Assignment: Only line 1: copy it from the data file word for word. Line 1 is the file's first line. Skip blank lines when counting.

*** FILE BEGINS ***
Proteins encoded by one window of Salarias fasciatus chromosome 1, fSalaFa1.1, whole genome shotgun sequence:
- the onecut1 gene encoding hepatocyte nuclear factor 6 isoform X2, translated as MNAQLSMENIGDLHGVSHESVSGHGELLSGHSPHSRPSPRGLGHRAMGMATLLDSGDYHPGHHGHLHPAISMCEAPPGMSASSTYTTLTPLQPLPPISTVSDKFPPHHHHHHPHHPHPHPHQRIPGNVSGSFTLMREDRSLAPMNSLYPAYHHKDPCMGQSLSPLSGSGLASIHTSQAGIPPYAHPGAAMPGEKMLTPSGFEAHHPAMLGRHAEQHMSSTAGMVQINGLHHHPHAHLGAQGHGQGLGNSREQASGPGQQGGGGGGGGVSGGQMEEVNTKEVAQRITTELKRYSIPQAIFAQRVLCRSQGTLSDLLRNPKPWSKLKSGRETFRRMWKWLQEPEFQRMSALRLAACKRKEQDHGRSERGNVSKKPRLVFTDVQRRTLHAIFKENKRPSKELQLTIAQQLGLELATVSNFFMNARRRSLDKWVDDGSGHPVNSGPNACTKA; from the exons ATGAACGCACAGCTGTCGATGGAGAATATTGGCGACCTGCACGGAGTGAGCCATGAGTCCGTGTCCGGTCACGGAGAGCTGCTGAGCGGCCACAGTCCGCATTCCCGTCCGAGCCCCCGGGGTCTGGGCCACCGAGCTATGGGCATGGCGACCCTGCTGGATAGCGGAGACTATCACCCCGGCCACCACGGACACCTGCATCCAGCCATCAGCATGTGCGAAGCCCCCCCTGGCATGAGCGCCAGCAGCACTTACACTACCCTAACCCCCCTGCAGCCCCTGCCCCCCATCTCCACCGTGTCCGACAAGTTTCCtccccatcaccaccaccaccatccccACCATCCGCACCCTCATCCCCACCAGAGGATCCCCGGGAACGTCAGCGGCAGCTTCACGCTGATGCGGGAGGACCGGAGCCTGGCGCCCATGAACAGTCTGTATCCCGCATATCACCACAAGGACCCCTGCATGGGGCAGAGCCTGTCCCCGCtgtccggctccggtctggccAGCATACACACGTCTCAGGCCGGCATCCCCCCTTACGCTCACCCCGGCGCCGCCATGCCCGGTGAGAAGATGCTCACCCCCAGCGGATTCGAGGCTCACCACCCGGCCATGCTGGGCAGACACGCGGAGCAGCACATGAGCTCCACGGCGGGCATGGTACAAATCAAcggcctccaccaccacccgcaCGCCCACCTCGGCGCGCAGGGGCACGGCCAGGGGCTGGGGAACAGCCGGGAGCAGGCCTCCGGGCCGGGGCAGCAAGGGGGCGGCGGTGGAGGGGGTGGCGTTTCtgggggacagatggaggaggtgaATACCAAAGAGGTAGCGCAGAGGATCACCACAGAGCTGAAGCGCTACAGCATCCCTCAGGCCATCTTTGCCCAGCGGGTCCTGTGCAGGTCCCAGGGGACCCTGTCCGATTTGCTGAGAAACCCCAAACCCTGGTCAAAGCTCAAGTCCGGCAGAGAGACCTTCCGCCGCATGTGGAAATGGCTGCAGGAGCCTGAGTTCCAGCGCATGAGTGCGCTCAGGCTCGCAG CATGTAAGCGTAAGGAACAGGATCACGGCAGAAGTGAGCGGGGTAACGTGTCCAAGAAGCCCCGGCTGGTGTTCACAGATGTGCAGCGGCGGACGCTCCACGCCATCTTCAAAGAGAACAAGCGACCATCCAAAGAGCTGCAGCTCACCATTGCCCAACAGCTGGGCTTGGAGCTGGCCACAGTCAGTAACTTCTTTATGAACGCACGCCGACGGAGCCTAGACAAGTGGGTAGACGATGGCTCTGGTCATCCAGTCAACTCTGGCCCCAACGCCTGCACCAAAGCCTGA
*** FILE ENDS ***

Proteins encoded by one window of Salarias fasciatus chromosome 1, fSalaFa1.1, whole genome shotgun sequence: